Here's a question: why is there no trapping (as in the majority of aikido waza) in MMA? Or perhaps I should ask, has anyone managed to pull off locks against a good, resisting opponent?
Is aikido just made up of low-percentage techniques? Or are there just not enough skilled aikido people trying MMA?
I think there are a couple of different ways of looking at it.
In one sense, MMAists use Aikido locks all the time. Or to be more precise, MMAists and Aikidoists use the same locks differently. There are only so many positions for locking an arm; the Filipinos identify them as branch out, branch up, and branch down. There are only so many ways to lock the wrist, too. By definition, any system using joint locks uses these reference points, and doesn't matter whether it's standing or on the ground. BJJ's juji garame and Aikido's elbow lock are the same thing because they're both branch out, even though the former is executed on the back and the latter is done standing.
In another sense, one issue is that freestyle training has to be consistent with what an art does inorder to try it techniques in those areas. Most Aikido techniques, when you're doing them
, involve nage starting out at almost boxing range but then getting very close to uke, sometimes body-to-body, for all or part of the technique, and "traditionally" stops short of ground fighting. So it is not kickboxing and not ground grappling but nestled somewhere in between; most MMA people probably blast through that range during a takedown. Furthermore, 99% of the time, Aikidoists go for a joint lock right off the bat (shiho nage included; it's really a branch up shoulder lock); doing that sort of thing freestyle is a question of safety so musles and ligaments don't get torn.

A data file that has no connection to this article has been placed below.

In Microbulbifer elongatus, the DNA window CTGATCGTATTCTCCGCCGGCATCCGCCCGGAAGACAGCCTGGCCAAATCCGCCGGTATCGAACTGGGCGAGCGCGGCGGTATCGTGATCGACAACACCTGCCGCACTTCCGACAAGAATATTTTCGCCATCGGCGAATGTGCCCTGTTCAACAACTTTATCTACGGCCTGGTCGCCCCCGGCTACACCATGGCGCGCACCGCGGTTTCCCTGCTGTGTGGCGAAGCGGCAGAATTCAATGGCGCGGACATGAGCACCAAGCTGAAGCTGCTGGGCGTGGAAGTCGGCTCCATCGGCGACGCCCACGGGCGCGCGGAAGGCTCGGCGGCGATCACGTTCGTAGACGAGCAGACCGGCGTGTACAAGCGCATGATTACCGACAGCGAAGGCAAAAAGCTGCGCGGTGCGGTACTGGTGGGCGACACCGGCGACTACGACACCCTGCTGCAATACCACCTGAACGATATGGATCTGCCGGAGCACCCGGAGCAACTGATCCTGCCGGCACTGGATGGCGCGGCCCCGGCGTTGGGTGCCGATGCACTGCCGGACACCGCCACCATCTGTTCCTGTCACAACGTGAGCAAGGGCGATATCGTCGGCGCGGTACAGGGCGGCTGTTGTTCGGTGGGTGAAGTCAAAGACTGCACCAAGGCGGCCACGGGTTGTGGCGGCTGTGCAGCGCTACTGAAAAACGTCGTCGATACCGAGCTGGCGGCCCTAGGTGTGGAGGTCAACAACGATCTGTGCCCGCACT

Can aikido-style locks be applied kick-boxing? Probably, but it has to be touch-and-go, automatic, without time to think about it! I was sparring with my jun fan sifu some weeks ago, and at one point he through a jab; when I felt the crotch of his elbow go under my lead arm, I autmatically brought both arms down and plastered his forearm to my chest. I wasn't sure how to go for a lock from there (although he liked it), but the point is that was an automatic reaction; if I had tought, "Oh, I'll try this trap," it would have been too late.
So I look on the repitition
of Aikido techniques as the meat and potatoes of the training; I see it as repetitive drilling meant to hardwire those reference points into you so you instantly recognize them. It may not be a good way to get intellectual understanding, but that's not what they want -- they want to ingraine something. How that comes out kickboxing or grappling, I don't know for sure, but that's what you can look for in that training. It's also why I think once a week is minimum for Aikido training if you're looking to get anything out of it; otherwise you won't retain enough.
Please let me know if this makes any sense.